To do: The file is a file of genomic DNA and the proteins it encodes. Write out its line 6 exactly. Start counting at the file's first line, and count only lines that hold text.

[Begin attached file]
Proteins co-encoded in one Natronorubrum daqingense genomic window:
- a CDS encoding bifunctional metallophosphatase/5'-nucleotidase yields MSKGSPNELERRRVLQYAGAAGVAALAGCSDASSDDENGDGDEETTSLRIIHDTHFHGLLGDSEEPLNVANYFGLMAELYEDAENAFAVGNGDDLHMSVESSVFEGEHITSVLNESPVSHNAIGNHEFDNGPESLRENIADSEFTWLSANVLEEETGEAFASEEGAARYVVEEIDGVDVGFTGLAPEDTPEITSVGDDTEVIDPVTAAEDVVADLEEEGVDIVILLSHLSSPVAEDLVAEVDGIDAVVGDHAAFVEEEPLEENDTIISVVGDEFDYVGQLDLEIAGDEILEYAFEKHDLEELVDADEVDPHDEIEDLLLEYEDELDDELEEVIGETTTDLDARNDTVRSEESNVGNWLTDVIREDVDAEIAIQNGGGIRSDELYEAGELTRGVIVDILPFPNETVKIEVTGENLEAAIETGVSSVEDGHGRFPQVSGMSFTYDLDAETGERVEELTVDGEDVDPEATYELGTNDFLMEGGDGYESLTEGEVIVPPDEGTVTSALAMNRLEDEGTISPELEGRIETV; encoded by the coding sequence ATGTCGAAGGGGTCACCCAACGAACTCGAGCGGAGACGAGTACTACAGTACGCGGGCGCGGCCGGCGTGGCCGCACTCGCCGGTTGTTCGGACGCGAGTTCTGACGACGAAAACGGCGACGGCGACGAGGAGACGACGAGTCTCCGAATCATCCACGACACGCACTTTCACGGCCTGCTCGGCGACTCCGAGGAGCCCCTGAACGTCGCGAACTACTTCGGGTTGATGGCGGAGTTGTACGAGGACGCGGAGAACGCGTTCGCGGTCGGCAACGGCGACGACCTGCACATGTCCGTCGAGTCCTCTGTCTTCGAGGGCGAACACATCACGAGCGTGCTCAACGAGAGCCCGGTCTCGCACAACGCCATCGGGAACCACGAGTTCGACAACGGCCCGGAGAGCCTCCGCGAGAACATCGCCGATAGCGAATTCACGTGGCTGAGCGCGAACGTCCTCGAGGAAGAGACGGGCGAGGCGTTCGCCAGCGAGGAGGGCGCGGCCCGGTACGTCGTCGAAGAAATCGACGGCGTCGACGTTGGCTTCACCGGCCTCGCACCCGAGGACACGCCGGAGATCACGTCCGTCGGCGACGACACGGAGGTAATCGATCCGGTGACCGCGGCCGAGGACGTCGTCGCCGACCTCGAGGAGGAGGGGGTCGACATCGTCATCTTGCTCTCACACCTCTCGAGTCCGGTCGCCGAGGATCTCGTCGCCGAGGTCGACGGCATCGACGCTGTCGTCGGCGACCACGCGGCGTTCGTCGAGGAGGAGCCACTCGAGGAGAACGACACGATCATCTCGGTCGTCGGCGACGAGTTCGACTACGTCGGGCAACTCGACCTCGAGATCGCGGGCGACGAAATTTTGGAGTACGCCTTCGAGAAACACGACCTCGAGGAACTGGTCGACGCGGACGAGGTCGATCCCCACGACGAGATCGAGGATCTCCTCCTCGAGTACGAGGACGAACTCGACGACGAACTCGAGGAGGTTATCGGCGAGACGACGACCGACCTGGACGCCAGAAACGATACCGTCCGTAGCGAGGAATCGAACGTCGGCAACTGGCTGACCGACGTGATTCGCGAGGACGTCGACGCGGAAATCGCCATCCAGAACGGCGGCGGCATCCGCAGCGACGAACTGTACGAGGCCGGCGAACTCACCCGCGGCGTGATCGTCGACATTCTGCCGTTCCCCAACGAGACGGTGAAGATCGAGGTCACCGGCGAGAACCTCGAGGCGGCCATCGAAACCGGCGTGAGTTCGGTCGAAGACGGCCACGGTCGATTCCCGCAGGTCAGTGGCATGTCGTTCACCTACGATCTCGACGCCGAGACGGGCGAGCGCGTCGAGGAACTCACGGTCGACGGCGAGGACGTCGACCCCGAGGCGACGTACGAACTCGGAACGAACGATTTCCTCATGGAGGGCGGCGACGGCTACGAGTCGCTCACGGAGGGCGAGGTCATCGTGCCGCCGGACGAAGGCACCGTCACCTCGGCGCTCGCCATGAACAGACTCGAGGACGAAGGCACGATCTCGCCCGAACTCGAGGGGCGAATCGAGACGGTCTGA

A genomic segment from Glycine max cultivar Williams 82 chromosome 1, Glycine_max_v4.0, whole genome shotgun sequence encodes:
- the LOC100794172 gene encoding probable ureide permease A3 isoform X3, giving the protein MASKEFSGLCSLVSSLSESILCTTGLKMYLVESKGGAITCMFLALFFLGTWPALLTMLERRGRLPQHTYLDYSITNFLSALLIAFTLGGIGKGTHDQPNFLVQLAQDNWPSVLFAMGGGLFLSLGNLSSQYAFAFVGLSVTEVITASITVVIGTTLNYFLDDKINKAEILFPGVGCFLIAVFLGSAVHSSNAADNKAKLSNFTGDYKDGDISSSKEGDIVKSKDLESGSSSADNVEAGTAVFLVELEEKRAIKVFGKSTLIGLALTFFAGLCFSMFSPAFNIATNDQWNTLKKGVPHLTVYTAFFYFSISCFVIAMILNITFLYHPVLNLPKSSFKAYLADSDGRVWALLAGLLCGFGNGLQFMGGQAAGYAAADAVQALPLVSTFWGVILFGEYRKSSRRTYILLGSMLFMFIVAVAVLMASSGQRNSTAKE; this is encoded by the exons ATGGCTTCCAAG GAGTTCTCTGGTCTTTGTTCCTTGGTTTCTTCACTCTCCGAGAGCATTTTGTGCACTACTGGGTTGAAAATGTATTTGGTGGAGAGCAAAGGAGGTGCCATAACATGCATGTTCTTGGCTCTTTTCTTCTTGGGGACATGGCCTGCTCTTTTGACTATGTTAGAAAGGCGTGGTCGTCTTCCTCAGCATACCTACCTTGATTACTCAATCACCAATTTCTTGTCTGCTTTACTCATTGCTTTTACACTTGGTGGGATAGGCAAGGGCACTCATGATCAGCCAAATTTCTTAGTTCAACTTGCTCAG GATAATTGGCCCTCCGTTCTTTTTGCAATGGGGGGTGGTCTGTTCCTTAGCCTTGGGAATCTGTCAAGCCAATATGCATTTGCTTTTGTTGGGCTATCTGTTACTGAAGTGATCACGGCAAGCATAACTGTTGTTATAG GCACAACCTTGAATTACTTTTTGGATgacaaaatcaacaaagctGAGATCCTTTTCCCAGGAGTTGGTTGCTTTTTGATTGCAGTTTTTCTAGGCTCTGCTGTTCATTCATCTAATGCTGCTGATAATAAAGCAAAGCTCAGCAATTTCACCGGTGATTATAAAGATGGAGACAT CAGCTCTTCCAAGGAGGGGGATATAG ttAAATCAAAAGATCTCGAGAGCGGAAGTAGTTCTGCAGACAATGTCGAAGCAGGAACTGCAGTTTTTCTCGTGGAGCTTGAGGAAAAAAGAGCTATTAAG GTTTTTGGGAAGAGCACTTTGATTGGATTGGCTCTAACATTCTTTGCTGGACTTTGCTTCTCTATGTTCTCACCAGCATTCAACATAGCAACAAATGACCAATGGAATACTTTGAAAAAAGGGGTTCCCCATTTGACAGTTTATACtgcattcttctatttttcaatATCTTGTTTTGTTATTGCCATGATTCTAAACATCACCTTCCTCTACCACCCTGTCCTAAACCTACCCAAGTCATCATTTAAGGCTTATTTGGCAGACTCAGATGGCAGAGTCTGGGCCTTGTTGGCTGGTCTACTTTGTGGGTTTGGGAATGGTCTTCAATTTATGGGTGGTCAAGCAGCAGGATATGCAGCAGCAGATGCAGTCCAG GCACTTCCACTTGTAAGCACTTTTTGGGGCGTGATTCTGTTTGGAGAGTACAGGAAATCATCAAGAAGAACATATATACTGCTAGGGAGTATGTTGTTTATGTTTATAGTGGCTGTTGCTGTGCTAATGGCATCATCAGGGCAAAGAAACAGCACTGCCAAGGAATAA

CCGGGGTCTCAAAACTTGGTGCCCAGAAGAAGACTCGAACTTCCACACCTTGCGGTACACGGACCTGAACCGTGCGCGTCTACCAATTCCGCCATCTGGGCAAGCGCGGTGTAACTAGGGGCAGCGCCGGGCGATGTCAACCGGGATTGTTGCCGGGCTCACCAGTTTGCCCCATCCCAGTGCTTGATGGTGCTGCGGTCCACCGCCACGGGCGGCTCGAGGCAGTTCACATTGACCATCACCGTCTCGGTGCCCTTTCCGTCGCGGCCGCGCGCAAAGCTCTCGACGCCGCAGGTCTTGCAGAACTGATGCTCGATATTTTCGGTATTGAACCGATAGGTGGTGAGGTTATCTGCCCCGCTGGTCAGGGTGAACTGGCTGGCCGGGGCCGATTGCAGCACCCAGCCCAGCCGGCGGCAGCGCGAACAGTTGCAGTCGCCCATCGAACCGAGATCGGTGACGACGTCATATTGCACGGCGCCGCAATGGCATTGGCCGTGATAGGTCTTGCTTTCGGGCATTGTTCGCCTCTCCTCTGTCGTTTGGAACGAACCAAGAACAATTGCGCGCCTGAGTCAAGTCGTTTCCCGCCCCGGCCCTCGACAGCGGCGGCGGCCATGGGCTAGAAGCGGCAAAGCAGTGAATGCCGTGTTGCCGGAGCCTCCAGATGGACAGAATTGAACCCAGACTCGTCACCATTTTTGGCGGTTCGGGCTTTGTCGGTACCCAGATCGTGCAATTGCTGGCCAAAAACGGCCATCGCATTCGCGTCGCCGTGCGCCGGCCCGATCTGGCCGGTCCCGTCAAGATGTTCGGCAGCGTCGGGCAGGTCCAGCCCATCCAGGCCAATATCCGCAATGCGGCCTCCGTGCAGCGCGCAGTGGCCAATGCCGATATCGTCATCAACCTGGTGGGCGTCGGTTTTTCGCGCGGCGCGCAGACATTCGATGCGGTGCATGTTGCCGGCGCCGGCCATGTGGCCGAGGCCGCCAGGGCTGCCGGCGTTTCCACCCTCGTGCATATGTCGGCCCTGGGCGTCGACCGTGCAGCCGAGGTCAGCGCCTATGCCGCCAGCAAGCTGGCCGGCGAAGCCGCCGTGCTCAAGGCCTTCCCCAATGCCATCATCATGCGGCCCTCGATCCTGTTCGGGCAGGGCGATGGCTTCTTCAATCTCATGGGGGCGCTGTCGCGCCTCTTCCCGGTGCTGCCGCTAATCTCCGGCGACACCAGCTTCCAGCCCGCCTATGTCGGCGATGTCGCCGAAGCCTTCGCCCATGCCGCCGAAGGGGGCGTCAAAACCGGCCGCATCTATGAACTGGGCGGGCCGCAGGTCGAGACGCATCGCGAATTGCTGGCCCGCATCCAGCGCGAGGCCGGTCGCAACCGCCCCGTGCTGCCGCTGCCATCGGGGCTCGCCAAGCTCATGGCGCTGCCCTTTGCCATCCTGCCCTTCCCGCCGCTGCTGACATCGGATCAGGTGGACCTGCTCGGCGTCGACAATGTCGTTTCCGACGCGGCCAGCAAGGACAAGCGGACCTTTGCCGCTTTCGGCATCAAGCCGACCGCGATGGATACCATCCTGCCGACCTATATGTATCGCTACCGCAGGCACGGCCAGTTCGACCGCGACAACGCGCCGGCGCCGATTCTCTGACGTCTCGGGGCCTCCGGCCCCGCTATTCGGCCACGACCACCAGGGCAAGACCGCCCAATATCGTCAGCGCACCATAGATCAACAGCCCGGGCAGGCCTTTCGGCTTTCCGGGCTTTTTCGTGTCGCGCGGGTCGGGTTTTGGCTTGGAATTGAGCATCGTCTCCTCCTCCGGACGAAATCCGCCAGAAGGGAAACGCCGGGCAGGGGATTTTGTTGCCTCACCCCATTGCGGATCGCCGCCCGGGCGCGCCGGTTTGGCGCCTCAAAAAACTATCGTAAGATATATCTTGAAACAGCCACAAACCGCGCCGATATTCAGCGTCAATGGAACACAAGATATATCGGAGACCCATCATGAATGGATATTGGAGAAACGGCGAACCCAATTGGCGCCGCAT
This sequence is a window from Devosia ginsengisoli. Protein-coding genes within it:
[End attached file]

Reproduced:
This sequence is a window from Devosia ginsengisoli. Protein-coding genes within it: